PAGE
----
Yes, I watched most of the conference on live stream and I got the same sense of humility also. Now that all the smoke has cleared a little and everyone has had time to think things through and let their emotions settle, I think most people are grieved by what has occurred. I know I am. Looking back, I see that I was as guilty at times as anyone else. This thing of balancing grace and truth is definitely easier said than done–kind of like walking a slippery tight-rope against a strong and swirling head wind. I would hope that most everyone would like to see a glimmer of light along the lines of Tim’s post because we sure do need each other.

  9. Tom says:

    Hi Tim –

    Great post here and the feedback on the GES conference. Regarding unity, I’ve been spending quite a bit of time meditating on Mark 9:40 and the parallel passage in Luke 9:50. If you were going to try and codify the key points of agreement needed for unity (ie. not against us), what would you deem necessary to include on the list…or perhaps more relevant, what type of positions would move someone outside the sphere of unity?

  10. Tim Nichols says:


    The best attempts at codification thus far appear to have been in A.D. 325 and 381, with some useful clarification in 451. I’m not sure we’ve managed to get the whole church on board since then (and we missed a few folks even in 451).

    Myself, my general response is that this is a personal issue, not a checklist, and trying to write an algorithm is the wrong approach. Lemme meet the guy, shake his hand, chat, share a meal. He either knows Christ and walks with Him, or he does not. If he does, then he knows the same Man that I do, and we’ll recognize each other. If he does not, he may be a rebellious or confused believer, or he may be an unbeliever, but he is no friend of Christ’s. Being that we’re all sinners, and therefore imperfect friends to Christ, there are some judgment calls to be made here, and no checklist or formula will catch them all.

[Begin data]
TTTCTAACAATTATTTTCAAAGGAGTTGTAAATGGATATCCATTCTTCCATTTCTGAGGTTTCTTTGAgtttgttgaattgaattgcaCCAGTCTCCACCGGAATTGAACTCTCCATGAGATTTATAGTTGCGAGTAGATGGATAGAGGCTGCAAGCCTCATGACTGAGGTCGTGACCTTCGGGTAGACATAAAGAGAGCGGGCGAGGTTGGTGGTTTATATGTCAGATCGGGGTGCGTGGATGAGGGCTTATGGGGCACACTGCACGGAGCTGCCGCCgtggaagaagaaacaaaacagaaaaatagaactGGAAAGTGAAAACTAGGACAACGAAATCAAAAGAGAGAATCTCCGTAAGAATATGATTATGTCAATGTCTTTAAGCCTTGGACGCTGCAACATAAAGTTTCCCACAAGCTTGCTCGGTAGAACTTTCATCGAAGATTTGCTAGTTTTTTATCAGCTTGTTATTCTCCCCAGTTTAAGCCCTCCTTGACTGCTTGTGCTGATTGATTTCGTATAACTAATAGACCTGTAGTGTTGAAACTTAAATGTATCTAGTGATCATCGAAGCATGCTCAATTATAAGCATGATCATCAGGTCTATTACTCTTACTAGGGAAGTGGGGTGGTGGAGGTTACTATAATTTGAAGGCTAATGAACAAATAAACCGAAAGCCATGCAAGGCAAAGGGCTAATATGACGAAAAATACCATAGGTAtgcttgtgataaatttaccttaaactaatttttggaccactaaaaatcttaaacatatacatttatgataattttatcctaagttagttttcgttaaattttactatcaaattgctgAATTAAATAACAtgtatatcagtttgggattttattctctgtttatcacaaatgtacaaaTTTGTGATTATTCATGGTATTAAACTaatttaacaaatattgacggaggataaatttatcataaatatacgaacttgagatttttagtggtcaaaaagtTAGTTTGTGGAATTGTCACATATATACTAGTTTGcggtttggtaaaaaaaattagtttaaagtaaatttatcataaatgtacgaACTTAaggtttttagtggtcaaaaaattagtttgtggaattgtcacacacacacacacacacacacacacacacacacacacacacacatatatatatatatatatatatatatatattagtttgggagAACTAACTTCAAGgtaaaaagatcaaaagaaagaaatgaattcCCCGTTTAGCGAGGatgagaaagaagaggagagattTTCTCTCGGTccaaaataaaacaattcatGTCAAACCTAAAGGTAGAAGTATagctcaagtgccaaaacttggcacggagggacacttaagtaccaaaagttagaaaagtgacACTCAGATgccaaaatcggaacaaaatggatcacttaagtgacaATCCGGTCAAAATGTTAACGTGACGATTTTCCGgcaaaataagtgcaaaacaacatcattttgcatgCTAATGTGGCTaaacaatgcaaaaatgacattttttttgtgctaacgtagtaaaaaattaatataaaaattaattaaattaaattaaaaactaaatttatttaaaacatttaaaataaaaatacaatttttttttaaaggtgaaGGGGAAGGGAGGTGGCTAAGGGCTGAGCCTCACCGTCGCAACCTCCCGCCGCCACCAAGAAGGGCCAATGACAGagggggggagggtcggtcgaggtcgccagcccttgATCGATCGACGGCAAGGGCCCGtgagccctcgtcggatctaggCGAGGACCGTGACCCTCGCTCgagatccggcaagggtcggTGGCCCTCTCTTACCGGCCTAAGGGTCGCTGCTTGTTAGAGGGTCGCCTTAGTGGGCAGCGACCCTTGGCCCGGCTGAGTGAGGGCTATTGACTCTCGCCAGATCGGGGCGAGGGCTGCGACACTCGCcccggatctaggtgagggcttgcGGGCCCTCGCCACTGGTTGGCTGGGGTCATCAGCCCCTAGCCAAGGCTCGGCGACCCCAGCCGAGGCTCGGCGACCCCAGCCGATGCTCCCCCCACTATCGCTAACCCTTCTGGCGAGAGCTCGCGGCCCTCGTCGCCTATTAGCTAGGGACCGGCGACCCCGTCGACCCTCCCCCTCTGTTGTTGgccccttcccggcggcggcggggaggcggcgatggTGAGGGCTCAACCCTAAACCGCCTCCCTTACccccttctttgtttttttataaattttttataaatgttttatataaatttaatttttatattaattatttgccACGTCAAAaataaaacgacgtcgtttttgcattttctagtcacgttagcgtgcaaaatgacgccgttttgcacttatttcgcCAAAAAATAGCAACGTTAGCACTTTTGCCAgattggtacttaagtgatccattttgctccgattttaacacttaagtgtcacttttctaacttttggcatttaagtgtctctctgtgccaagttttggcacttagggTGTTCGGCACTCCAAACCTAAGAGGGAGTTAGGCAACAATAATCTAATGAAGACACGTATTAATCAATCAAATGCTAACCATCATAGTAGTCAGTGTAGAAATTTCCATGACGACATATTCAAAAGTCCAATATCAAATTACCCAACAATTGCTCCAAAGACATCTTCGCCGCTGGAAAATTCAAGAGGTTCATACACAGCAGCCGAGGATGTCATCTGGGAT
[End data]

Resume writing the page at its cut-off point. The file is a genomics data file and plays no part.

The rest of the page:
Suppose you’re flying out to L.A. to visit me. You meet a stranger on a plane, get to talking, and he asks why you’re coming to L.A. In the course of the conversation, you drop my name, and he says “Tim Nichols? I know Tim Nichols!” As you talk further, he describes me as blonde, about 5’5″ and single. You would conclude, of course, that it’s a different guy with the same name.

    On the other hand, suppose he describes me as tall, dark-haired, bearded, married, a pastor, etc. He gets me to a T, except that he thinks I live in San Diego and drive a pickup truck. You would conclude, correctly, that he knows me, but he’s got a few details wrong.

    What algorithm would you write to address this? Two mistakes is okay, but five is too many? Or is it six? A dozen? At what point has he made one mistake too many? What if he got everything right except my hair color? That’s pretty important, and pretty easy, right? Could it really be me he’s thinking of if he thinks I have bright pink hair? How do you decide which details to weight, and how much?

    But we all have encountered these situations where we meet someone and discover that we have a mutual friend. Notwithstanding that we can’t write the algorithm, we all know how to do this. I suggest that it’s the same with those who share a relationship with Jesus.

  11. David Wyatt says:

    Wow, bro. Tim, I wish i’d discovered this post a little earlier. I just preached on Eph.4:1-16 last Sunday at my church as a fill-in til our new pastor arrives this Sunday. Also, I used it for a chapel service this week. I also seek the unity of the Spirit, Whom we received at salvation. I came across something in studying this that I kinda thought was neat. God obviously desires our unity, since He kept the OT saints in paradise & wouldn’t allow them into Heaven until the cross! Kinda says to me, that He waited to take them to Heaven until we could go too! (Ep.4:8-10; Heb.11:39-40). Hey I may have misread & misinterpreted that text to pieces, but I don’t think so. God is good, even when we’re not.
    Hey bro. Gary!